Associate Professor Riyad Shahjahan extends the scholarly debates on global university rankings (GUR) through visual analysis of GUR websites.

In his latest project, Associate Professor Riyad Shahjahan extends the scholarly debates on global university rankings (GUR) through visual analysis of GUR websites. This project follows one of his recently published works in the Comparative Education Review, “Attempting to imagine the unimaginable: A decolonial reading of global university rankings,” in which he and co-authors Gerardo Blanco Ramirez and Vanessa de Oliveira Andreotti (2017) explored what GURs would look like, and whether they would exist, from decolonial perspectives. Subsequently, he was inspired to do further work examining global rankings and found few scholars had examined how GUR websites construct meaning and values of higher education in their visual imagery. Given the expansive viewerships of such websites and the power of visuals in shaping cultural meanings and motivating behavior, Shahjahan recognized this as a significant gap that made critical analysis all the more important. He embarked on the present project alongside his research assistant, Annabelle Estera.

Visual methods were a new venture for both Shahjahan and Estera. To begin, they collected images from the Times Higher Education World University Rankings and US News and World Report Global University Rankings websites, which mostly consisted of images found in news, blogs, and advice articles. They focused their analysis on “students,” given their primacy in the images.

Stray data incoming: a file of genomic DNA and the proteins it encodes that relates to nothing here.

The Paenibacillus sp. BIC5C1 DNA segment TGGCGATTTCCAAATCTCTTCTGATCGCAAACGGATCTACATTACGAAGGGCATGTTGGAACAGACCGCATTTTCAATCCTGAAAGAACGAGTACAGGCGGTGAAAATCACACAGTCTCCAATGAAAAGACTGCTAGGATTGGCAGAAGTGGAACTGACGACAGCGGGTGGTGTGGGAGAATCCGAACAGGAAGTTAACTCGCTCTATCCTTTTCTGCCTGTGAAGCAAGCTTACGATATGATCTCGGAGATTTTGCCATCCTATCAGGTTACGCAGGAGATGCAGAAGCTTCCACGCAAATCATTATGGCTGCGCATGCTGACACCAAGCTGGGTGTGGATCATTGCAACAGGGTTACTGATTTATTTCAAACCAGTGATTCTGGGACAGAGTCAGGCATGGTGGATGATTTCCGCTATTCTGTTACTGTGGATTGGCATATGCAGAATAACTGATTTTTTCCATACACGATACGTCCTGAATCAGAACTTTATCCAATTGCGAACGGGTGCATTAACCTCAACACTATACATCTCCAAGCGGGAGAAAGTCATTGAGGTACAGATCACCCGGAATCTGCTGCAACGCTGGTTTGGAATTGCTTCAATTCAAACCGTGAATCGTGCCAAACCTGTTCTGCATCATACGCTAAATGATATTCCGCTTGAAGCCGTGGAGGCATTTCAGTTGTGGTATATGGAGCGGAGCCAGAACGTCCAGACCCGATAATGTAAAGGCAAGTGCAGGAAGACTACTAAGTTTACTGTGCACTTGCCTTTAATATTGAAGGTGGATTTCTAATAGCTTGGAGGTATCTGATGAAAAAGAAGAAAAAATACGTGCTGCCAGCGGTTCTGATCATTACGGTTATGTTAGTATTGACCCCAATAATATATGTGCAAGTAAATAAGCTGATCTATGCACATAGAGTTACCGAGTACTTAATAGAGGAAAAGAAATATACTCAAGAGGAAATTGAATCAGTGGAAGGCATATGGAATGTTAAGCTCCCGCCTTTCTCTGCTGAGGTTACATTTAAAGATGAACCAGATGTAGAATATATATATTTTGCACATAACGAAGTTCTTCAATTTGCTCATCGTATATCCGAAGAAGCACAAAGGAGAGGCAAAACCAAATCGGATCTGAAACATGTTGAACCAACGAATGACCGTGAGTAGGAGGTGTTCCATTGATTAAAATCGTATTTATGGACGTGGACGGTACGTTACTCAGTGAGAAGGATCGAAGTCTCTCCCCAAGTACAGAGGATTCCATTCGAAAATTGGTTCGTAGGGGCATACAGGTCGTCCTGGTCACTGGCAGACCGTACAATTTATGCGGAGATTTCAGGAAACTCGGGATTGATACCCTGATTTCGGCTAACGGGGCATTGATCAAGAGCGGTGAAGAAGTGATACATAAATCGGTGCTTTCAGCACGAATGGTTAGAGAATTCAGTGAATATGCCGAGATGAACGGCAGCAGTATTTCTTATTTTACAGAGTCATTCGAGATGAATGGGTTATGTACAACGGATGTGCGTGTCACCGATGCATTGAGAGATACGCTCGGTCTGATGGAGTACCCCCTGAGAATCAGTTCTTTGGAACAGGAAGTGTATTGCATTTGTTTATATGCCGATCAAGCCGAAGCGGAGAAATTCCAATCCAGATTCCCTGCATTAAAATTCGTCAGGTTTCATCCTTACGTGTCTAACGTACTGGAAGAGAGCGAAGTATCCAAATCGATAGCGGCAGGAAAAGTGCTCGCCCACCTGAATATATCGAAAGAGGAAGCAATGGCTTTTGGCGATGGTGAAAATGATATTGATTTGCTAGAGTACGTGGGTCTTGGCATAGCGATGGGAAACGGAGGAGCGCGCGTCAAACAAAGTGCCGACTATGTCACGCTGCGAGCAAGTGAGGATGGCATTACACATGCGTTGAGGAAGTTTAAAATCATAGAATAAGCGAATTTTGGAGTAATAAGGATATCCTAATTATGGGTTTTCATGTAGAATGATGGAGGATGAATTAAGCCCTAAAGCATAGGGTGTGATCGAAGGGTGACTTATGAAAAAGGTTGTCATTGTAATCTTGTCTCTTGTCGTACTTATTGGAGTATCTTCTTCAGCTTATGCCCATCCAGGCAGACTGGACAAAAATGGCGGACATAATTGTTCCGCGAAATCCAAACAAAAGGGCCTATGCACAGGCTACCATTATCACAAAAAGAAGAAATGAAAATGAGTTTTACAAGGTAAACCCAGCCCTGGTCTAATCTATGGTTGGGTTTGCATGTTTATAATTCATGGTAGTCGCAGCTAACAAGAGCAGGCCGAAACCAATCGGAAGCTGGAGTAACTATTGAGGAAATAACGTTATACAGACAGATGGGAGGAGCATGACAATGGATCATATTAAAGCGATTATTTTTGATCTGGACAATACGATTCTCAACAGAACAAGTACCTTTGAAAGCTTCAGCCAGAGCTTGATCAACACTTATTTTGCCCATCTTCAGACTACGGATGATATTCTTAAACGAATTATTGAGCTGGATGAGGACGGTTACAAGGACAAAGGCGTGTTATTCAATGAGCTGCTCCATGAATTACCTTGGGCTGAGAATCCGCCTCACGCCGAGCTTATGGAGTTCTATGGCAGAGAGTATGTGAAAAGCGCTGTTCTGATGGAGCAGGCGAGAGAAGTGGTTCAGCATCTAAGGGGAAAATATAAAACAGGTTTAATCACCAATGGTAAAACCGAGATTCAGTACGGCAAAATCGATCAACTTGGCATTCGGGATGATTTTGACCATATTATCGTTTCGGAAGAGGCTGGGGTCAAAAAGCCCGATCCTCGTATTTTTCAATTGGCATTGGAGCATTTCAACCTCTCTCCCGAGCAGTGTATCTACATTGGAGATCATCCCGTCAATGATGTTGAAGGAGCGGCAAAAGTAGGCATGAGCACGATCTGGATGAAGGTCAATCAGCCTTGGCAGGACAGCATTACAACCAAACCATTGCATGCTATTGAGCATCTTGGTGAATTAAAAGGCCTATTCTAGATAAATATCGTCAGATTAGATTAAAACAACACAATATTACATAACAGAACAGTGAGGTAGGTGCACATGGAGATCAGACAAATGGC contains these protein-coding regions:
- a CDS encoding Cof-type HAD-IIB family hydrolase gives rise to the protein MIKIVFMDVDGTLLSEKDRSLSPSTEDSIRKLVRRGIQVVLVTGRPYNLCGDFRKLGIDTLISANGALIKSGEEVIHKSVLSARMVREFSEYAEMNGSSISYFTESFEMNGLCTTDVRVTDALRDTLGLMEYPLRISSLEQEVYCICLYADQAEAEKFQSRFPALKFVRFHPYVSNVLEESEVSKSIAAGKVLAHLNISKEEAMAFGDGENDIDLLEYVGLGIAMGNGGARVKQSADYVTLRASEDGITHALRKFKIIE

To analyze the images, they drew upon Stuart Hall’s (1997a, 1997b) concepts of representation and Kress and van Leeuwen’s (2006) visual grammars. Hall prompts the consideration of how meanings become stable and fixed within webs of power relations, and how actors like GURs with diverse investments in representations work to ‘fix’ meanings. On the other hand, Kress and van Leeuwen’s (2006) visual grammars provides tools to interpret how different elements conveyed messages about the relationships (a) between the viewer and objects in the image and (b) these relationships between elements in the given image. Such interpretations can be made through noting features such as the angle from where the image is taken and where attention is drawn to in the image. Based on this conceptual framework, Shahjahan and Estera asked: 

How do GURs websites constitute and normalize race, gender, and other social markers through visualization of students in higher education?

Overall, Shahjahan and Estera found student representations were informed by Whiteness (i.e., referring to a global racial discourse, supported by material practices and institutions that benefits and privileges White people (Leonardo, 2002)). They found multiple ways in which Whiteness was operating. In regards to representations, White students were afforded a range of representations, while people of Color were limited in contrast. For instance, Arab visual imagery consistently included social markers of particular clothing styles and backdrops, despite the region’s diversity, and Asians were tied to STEM fields. “Whitewashing” was also present in a number of images, wherein images showed White students even though the corresponding article focused on a person of Color (Gabriel, 1998). An analysis of visual grammars operating revealed that even when racial and gender diversity were present within an image, visual grammars overwhelmingly still positioned White people and men as central to the image, which was made clear in numerous instances. For example, White people and men would be performing an action in the image, while others would be passive observers.